then with the increased turnout and the consolidation of votes into the big two we see a polarization of opinions into two binary choices and the erosion of certain “middle ground” or fringe opinions and the related destruction or reduction of various small parties which were born out of those opinions.

In short the death of small parties, goodbye middle ground and the return to the two party politics of the past**.

But as the UK has a FPP system these results are skewed somewhat by the mechanics particular to FPP rather than how things would be under MMP which would see the Conservatives beaten by a Labour/Lib Dem/SNP coalition.

Therefore who (or what) gets to decide who is the next government? Under FPP the crown of being kingmaker has fallen on the Democratic Unionist Party (DUP) which has the 10 seats to push May and the Conservatives over the line into a majority of seats in the house and thus secure power.

And the DUP being more conservative than the Conservatives means that those 10 seats are locked in and Labour and Corbyn are piped at the post.

What a difference an electoral system makes.

The Bigger Picture

But lets take a further step back and ask why was there such a major and unexpected shift to the Left.

On the negative side Theresa May and the Conservatives judged badly, that, in the wake of Brexit, the mood of the electorate would be calm enough to stand another critical vote of confidence. Seems it was not but given that Brexit went against expectations I am not sure what the logic (if any) was.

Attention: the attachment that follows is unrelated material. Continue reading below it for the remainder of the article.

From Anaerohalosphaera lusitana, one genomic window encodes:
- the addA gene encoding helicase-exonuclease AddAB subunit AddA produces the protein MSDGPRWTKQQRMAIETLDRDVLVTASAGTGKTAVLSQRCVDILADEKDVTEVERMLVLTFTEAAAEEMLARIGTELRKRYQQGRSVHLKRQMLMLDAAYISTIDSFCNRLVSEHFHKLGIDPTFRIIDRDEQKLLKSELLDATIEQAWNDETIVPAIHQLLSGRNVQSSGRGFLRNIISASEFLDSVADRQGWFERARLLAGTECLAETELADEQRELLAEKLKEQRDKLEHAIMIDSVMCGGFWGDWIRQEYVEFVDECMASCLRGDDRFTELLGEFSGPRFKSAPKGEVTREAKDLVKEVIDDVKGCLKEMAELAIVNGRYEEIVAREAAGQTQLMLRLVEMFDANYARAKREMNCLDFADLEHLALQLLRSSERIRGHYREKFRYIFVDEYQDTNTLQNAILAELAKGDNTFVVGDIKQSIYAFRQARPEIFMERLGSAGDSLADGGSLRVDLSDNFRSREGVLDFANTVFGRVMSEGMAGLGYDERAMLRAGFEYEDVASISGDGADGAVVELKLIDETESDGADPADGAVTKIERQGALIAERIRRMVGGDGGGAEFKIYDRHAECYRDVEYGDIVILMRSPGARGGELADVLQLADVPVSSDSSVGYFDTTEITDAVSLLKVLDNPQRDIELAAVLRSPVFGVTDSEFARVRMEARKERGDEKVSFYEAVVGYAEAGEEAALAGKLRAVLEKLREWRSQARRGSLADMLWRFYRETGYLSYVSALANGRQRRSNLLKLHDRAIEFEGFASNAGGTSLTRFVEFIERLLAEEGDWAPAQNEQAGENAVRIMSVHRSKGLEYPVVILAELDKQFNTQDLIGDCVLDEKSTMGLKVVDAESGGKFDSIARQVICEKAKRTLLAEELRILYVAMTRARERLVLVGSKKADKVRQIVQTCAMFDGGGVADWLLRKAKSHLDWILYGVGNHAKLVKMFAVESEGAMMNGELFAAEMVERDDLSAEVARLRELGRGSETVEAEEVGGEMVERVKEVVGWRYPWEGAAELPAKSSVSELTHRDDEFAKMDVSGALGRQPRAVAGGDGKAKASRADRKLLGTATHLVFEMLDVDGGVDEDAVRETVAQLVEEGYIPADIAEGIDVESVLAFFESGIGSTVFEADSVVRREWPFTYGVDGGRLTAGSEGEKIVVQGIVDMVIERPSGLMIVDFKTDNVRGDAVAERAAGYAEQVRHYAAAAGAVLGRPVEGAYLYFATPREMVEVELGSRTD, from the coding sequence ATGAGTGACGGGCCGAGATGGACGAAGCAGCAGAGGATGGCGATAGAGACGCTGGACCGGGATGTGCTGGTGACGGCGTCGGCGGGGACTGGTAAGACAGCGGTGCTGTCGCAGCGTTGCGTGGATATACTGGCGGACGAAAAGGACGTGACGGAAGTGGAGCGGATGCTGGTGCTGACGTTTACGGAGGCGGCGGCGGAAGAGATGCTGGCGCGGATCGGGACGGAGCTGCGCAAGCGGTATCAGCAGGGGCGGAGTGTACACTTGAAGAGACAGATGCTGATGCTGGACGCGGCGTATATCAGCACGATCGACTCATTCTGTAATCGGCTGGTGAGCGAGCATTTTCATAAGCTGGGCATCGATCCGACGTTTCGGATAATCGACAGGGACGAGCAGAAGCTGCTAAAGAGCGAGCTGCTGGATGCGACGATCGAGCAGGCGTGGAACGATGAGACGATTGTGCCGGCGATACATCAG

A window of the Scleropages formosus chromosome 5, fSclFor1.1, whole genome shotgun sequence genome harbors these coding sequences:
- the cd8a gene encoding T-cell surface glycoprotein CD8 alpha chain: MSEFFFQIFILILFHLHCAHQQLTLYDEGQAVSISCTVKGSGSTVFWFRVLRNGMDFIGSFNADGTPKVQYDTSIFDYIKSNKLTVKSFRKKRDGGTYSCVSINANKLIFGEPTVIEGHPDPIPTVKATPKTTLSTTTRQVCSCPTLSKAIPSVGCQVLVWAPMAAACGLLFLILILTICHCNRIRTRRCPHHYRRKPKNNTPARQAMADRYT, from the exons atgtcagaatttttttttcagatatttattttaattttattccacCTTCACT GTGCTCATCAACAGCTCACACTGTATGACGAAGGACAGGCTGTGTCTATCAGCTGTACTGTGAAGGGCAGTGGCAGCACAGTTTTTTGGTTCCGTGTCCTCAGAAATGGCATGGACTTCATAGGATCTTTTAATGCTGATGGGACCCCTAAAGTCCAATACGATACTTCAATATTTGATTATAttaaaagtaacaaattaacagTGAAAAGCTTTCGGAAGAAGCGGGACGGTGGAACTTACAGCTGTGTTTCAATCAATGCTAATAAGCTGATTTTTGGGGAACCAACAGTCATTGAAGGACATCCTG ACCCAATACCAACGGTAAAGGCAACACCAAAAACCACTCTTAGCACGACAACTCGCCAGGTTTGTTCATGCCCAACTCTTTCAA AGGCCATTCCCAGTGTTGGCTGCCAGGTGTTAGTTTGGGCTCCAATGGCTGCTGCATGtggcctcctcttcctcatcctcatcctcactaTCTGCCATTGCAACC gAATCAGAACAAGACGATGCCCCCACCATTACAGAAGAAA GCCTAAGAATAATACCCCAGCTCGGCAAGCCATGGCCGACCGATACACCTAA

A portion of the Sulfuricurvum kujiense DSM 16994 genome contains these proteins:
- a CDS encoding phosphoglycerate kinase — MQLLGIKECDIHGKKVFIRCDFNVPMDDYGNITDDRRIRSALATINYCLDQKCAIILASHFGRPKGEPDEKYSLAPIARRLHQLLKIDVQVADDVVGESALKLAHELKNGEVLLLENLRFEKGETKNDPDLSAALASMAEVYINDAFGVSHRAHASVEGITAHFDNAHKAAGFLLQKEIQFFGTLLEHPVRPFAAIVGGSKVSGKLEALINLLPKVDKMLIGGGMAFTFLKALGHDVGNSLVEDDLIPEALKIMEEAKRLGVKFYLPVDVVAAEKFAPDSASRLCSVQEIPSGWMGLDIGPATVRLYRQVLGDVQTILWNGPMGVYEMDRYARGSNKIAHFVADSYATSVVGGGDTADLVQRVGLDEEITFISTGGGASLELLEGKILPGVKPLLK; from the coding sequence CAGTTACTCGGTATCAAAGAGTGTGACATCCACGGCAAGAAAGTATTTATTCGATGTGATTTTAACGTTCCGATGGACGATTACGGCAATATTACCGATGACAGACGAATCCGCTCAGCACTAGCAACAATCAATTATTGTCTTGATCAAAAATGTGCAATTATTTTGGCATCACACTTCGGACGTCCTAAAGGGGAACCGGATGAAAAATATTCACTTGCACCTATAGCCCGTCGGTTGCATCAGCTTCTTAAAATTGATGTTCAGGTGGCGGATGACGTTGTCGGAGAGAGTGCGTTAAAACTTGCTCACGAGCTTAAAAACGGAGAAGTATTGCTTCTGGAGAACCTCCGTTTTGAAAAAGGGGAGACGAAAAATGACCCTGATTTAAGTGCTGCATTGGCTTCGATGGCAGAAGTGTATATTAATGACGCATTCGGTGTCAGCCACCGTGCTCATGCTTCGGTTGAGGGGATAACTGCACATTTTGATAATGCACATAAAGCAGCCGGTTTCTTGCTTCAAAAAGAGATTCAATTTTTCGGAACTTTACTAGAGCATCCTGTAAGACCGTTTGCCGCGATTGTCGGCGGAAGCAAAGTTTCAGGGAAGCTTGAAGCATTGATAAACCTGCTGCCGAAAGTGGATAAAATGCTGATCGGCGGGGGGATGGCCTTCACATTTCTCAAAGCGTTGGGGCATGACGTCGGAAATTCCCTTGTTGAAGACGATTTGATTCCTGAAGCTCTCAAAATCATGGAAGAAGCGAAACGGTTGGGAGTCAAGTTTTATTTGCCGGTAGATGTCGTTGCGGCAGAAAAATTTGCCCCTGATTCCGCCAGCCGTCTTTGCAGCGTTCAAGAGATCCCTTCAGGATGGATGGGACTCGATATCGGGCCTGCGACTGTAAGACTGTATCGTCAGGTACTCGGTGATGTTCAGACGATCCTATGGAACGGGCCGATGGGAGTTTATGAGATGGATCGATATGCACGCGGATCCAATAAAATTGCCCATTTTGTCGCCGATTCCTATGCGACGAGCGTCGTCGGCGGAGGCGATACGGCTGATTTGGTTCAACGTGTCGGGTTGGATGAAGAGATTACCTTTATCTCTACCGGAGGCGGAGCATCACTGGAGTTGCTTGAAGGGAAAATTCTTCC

Also with the recent terror attacks where it was revealed that most of the suspects were already on watch lists, had been repeatedly reported by members of their own communities to the authorities as being concerns and that May herself was responsible for major cutbacks in Police numbers (as head of the Home Office) under the ever popular "austerity" measures and things did not look good when it became clear that the police were simply too stretched to do anything about it.

Then there was May’s decreasing popularity and the fact that she avoided public speaking and even one debate against Corbyn.

In short the Conservatives stumbled badly, read the mood incorrectly and did the classic tortoise and the hare scenario for the expected results. May won’t make alive it to the next election.

On the flip-side Corbyn and Labour made major capital of this election even if they did not win because despite his naysayers (which are now reduced even further and probably are a distinct minority now) he has solidified his leadership even further, battle tested it and the party, on the hustings and shown that a positive message of change for a better future can resonate with voters.

And it was as simple as that.

If conservatives (in all countries) get to corner the market on things like pragmatism and being “realistic” then liberals get exclusive rights talk about dreams and hopes all by themselves and if Labour had lost its way during the Blairite years it was because those ideas and concepts were given up in favor of a "middle ground" approach which was little more than the same message of realism/pragmatism that the Tories were shilling but with less credibility.

But Jeremy Corbyn killed that idea stone cold dead when he took over and started saying things about dreams, hopes and a better future once again.

Of course it would be unfair to say it’s all due to Corbyn but a lot of this outcome is. He held on in the face of multiple attempts to remove him and took his position to the public in the truest test there is and all the sour grapes in the UK (and there seem to be quite a lot of them) can’t change that. The results speak for themselves.